Friday, July 6, 2012

KiwiAC driving Switch EV Induction motor … Part 2: Motor Control

Following on from our bench testing earlier in June, Switch EV have installed their motor into their test vehicle and undergone some driveway testing. Sorry no video or photos this time, just output logs turned into pretty graphs (go LibreOffice!)
At the most basic level we are controlling motor current. Our serial output is not fast enough to report every current measurement (two performed every 12kHz), but we can see if the current is behaving within the region we expect. First we can compare the requested current output magnitude, vs raw, directly sampled phase currents. The vertical axis is a signed internal scale, where 32700 is approximately 1000 Amps.
Here you can see that every reported current is within the magnitude requested. Because of stroboscopic effects, (sampling windows and AC sinusoidal waveforms etc) it is expected that we would see values less than requested current.

Delving into the Motor Model at the heart of Field Oriented Control, we can check that the two current vectors, (magnetic flux producing Id and torque producing Iq) are controlling:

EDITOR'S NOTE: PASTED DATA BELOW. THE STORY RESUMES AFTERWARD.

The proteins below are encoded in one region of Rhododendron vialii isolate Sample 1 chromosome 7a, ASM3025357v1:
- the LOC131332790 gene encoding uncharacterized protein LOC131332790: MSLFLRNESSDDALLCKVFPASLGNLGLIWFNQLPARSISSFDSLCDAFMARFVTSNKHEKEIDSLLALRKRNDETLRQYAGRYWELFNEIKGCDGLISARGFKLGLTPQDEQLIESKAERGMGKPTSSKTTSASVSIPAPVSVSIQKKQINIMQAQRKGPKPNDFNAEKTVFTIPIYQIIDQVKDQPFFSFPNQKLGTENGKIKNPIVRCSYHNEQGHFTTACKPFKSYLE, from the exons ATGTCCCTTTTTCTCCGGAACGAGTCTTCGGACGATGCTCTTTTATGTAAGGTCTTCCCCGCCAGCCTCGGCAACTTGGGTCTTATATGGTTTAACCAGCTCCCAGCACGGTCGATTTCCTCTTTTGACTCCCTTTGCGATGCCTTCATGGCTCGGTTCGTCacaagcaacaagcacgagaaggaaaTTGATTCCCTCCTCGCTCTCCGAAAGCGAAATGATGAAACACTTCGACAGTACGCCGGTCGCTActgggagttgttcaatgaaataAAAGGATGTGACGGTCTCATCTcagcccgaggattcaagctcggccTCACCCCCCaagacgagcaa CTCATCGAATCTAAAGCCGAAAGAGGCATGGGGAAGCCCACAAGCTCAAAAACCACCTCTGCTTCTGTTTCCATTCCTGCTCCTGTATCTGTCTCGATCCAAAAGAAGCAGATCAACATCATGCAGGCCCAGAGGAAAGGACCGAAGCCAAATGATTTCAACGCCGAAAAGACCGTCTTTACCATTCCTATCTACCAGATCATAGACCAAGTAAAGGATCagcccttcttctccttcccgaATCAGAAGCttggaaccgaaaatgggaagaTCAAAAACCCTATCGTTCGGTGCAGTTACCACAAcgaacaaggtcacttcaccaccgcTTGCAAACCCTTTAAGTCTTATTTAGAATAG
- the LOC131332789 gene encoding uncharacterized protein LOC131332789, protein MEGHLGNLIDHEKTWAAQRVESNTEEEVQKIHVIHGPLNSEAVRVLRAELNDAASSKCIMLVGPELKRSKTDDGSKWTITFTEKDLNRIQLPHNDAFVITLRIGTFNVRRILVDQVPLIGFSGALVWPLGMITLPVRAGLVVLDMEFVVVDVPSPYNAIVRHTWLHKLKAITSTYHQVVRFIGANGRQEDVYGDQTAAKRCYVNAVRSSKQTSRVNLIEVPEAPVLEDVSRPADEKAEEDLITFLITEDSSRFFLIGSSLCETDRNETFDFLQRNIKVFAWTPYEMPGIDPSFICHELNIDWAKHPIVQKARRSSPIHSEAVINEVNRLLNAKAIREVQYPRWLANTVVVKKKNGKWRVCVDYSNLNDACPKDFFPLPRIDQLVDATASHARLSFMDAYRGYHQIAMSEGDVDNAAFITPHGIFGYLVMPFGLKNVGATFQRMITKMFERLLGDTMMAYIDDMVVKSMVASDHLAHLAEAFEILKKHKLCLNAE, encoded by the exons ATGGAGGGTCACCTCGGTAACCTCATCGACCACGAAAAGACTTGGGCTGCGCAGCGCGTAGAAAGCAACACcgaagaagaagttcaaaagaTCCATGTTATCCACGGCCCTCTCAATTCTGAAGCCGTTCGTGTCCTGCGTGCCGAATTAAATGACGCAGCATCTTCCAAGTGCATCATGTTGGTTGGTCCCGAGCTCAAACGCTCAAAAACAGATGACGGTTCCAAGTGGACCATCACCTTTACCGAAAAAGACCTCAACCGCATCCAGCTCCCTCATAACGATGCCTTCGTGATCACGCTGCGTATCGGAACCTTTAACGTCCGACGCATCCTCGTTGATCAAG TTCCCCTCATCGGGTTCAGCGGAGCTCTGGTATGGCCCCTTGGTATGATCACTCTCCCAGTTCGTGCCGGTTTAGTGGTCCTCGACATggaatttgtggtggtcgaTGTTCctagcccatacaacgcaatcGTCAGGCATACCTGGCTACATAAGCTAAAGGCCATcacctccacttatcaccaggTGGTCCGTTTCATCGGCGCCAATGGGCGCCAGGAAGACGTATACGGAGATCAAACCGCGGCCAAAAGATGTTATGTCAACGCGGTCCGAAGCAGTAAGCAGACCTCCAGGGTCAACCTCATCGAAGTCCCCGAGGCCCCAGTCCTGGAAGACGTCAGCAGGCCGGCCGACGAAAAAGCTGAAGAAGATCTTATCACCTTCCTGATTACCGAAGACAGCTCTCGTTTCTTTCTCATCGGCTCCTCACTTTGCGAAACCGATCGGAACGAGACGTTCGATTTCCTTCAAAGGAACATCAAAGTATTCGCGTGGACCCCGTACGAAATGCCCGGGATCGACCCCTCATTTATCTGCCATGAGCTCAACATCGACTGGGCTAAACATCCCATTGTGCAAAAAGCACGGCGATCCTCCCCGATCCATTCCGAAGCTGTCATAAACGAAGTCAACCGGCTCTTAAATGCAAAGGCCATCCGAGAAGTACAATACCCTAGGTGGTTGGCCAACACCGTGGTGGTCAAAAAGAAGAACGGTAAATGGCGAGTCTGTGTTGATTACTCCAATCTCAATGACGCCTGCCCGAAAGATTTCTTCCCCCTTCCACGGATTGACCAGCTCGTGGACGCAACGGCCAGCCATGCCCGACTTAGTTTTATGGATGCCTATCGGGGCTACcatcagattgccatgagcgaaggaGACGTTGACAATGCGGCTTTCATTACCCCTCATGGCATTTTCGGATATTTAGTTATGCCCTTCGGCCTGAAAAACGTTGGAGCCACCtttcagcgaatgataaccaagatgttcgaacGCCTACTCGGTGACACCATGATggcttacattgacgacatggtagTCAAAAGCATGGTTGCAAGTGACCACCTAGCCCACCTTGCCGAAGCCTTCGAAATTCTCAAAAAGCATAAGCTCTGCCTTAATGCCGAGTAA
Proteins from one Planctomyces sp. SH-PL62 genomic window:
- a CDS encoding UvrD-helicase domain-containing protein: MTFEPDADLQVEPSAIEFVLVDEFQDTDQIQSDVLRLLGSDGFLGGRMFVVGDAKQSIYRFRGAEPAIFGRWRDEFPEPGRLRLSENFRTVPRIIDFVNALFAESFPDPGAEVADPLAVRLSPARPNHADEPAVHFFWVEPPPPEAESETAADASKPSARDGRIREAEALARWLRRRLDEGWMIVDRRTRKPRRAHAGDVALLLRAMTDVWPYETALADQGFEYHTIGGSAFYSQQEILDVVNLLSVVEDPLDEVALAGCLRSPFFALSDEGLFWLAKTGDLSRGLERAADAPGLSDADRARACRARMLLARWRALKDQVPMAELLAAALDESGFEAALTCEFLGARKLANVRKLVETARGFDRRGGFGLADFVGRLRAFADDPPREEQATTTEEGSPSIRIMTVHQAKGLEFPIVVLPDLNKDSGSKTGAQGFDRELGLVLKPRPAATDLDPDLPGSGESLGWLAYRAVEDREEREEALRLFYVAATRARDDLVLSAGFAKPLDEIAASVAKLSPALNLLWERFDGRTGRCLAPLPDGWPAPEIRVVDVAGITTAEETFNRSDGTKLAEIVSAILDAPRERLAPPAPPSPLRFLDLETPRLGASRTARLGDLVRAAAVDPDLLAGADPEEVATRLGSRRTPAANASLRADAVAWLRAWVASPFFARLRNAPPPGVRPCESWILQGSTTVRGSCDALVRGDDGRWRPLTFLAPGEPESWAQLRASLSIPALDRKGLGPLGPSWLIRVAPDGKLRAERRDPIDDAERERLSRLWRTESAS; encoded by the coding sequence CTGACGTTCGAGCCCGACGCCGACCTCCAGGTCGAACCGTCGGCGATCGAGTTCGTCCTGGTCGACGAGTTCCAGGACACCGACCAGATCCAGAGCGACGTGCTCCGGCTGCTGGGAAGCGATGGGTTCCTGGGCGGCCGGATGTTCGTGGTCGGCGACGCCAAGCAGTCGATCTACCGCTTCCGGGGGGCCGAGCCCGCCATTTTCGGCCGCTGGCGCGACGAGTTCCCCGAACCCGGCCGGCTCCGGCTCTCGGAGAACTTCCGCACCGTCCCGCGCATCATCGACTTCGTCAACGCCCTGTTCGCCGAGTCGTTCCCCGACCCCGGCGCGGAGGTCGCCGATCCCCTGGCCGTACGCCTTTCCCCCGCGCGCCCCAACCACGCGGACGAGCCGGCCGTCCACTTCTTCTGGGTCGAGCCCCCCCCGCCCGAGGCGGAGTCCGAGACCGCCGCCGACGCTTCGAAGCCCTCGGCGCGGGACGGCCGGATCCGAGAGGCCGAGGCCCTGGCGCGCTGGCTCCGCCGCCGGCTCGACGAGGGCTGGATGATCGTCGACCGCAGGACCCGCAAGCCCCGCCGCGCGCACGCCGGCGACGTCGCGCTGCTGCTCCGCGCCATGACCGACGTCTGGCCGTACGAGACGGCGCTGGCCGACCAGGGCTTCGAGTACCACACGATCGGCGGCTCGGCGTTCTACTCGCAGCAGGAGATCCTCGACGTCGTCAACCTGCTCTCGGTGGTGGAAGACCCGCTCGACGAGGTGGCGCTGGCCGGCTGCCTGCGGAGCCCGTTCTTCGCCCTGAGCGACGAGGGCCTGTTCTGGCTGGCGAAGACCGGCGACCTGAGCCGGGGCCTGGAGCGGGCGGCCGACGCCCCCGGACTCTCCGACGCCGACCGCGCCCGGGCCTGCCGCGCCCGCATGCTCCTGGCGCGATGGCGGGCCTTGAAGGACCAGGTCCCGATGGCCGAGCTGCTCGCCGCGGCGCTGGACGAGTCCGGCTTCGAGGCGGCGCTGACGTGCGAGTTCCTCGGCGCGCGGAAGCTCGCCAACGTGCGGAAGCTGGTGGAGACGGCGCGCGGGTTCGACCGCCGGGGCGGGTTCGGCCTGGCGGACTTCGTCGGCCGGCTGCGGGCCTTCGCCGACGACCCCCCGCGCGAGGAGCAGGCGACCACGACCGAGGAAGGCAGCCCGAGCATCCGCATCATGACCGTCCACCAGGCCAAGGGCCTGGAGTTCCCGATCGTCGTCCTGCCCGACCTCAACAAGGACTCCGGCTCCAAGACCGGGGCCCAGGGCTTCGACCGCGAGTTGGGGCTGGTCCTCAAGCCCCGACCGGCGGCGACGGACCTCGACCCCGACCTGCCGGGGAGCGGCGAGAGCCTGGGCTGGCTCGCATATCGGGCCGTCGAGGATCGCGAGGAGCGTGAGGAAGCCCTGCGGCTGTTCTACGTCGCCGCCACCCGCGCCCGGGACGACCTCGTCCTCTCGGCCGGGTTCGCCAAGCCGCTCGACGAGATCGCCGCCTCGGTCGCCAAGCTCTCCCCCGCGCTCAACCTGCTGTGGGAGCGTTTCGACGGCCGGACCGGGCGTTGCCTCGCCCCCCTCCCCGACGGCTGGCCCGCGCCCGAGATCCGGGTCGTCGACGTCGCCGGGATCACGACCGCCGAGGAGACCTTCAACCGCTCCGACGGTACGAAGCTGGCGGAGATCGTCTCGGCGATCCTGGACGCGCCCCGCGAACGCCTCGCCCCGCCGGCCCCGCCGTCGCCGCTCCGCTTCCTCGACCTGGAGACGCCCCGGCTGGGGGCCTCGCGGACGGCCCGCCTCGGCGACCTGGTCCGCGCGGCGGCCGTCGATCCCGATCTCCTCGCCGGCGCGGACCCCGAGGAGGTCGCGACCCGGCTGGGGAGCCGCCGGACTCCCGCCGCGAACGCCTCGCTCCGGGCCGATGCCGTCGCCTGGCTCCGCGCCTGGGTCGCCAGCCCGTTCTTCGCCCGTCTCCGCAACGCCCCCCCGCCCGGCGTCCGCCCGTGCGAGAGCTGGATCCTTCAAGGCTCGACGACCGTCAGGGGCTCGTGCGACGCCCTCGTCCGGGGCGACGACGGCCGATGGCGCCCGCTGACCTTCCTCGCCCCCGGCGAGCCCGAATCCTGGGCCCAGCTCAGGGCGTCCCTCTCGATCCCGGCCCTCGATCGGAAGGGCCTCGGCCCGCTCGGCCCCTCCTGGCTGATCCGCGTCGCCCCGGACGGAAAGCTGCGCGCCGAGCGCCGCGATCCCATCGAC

Here, the error between requested Id and Iq are plotted as DId and Diq. The error is around 1%, which equates to a output Torque error of about 0.01% (output Torque is proportional to motor flux times torque current).
At the moment, we are controlling Flux and Torque to equal throttle position (thick grey line). Flux (the green line) should always be positive however, (as two negative numbers would multiply to a positive torque). We have set the throttle zero position to produce regen torque, to approximate engine braking, but only while moving. You can see at 175 seconds when the vehicle was stopped that the torque and flux trending to zero, no longer following the throttle position. A small acceleration occurs from 184-193 seconds, and a much greater one at 205 seconds.

This final graph shows power in the controllers DC bus, versus the calculated mechanical motor power (estimated torque times motor speed) and an estimation of the inverter and motor AC conduction losses. At the time the car was traversing undulating terrain, so change in speed does not correspond that well to delivered power.
Finally, a big thanks to Lachlan for putting together the data extraction scripts that made these graphs possible and to Switch EV for building such a great EV!
Stay tuned, driving videos coming soon...

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